We wanted to share some hints on tips for Time to Talk Day on how our members of staff start those all-important conversations about mental health. Here are some top tips:
Emma, our Development Worker and Coordinator within the East Riding said:
I start a conversation non- verbally before saying anything, think how you would like to be treat or spoken to, use good eye contact and an approachable manner. Smile, sit relaxed and be open.
Then introduce yourself or if it’s someone you know maybe ask, “So how are things been for you?” “Tell me how your week has been?” “Tell me how you’re feeling.”
I love the TED words (Tell, explain or describe). They’re easy to remember and really work, so much better then closed questions such as “Are you ok?”
Moreover, be human, genuine and be you. Listen. Really listening is an art in itself, you might not need to say much and just by showing you’re there in the present moment and listening is key in gaining trust.
Then you can explore a little more, don’t be afraid, be open about mental health, and always ask twice – this has always worked for me.
If you’re unsure, give it a go!
Dan, Director of Development for Hull and East Yorkshire Mind, said:
Having been on both sides of this, my advice is just to start. You’ll be surprised how easy it can be and also been asked the question can quite often be a big relief and just what someone was waiting for.
Don’t over think it, don’t worry about saying the right or wrong thing, the best thing to do is just to speak and be prepared to listen.
In training we talk about asking the question twice, just to make sure.
Be you. If you think you need to ask someone how they are, that implies you are a caring person, so just let that care out.
And I can’t stress enough, be prepared to listen. Create time and space for that to happen. No phone or email checking, be totally present and there for the person.
Speak to the person in a way that is comfortable and familiar for them, don’t suddenly change how you phrase things or the words you use.
Just be you.
The more we talk about things the more open we become.
Charlotte, our Crisis Interventions Service Coordinator for Hull and East Yorkshire Mind, said:
Some phrases I use are:
“How are you doing?” – And always ask twice!
“Tell me how you’ve been recently?”
“How have you been feeling?”
“I’ve noticed you haven’t been yourself recently and I want to support you however you feel best, what’s going on?”
“I’m here for you and want to listen, please talk to me. If not me, I can support you to find the right person to talk to.”
Lorraine, Head of Training said:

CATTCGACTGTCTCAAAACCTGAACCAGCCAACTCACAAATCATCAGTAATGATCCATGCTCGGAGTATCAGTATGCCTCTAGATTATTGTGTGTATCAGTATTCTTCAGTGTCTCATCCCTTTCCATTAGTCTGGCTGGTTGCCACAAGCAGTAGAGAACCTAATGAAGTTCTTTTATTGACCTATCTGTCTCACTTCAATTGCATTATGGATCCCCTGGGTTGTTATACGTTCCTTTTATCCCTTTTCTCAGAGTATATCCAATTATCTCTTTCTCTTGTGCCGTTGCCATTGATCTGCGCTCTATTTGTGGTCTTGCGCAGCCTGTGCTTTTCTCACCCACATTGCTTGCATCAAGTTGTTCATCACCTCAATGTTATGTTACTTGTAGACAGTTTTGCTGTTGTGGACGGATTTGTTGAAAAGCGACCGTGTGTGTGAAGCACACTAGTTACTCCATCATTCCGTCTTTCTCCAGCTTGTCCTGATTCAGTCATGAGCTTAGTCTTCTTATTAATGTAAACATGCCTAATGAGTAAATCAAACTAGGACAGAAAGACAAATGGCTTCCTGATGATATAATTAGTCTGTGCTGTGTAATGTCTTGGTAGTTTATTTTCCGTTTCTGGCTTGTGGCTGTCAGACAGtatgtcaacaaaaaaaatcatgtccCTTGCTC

I’m a trainer with Hull and East Yorkshire and North East Lincolnshire Mind and I always say to people on the courses that I think we’re pretty good at noticing when something has changed for someone and they seem different to how they usually are. However taking that next step of asking them can be daunting and it doesn’t have to be. Keep it simple and direct and tell them what you’ve noticed. For example “I’ve noticed you’ve been really quiet on the team meetings lately. Is there anything you’d like to talk about?”
Always think about how and where you are going to approach them and make sure you get rid of any distractions such as you’re phone, emails etc. Allow enough time to listen to them. Make sure you can talk in private.
Once the person starts to talk to you about what’s going on for them make sure you’re listening fully and not butting in. Try to show empathy and not sympathy. We always want to put a positive spin on things but it’s more helpful for a person when they are experiencing some mental health issues to just listen to how they are feeling in a non-judgmental way. Put yourself in their shoes. That way they will feel heard and get the message that you’re taking them seriously.
Before you have the conversation think about having some idea of where they could perhaps get some advice and guidance, such as our 24/7 information service or the website. Resources on the MHFA England website are useful too, such as their Take 10 Toolkit for mental health conversations which can be accessed at mhfaengland.org/mhfa-centre/resources/
If you are interested in finding out about the training we deliver to raise awareness of mental health issues and how we can support your organisation contact us on [email protected] or visit www.heymind.org.uk/how-we-can-help/training-and-consultancy/
If you are wanting information or advice, our Information Service is open 24-hours-per-day, 7-days-a-week to support you, your friends, family members or colleagues. Call us on 01482 240133, email [email protected], or text 07520 633447.